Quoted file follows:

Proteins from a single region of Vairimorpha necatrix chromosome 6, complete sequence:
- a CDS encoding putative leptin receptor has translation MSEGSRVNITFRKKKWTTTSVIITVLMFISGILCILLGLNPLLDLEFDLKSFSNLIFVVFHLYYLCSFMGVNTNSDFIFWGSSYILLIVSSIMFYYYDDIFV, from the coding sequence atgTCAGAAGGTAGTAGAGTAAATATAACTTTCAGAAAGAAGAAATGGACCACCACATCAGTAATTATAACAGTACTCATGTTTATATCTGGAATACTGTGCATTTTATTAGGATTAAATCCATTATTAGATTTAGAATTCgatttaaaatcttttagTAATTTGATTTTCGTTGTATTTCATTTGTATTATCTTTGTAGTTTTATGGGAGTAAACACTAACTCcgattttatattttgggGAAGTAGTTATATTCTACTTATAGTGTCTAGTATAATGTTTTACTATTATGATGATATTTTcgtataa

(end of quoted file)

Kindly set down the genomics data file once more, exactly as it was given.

Proteins from a single region of Vairimorpha necatrix chromosome 6, complete sequence:
- a CDS encoding putative leptin receptor has translation MSEGSRVNITFRKKKWTTTSVIITVLMFISGILCILLGLNPLLDLEFDLKSFSNLIFVVFHLYYLCSFMGVNTNSDFIFWGSSYILLIVSSIMFYYYDDIFV, from the coding sequence atgTCAGAAGGTAGTAGAGTAAATATAACTTTCAGAAAGAAGAAATGGACCACCACATCAGTAATTATAACAGTACTCATGTTTATATCTGGAATACTGTGCATTTTATTAGGATTAAATCCATTATTAGATTTAGAATTCgatttaaaatcttttagTAATTTGATTTTCGTTGTATTTCATTTGTATTATCTTTGTAGTTTTATGGGAGTAAACACTAACTCcgattttatattttgggGAAGTAGTTATATTCTACTTATAGTGTCTAGTATAATGTTTTACTATTATGATGATATTTTcgtataa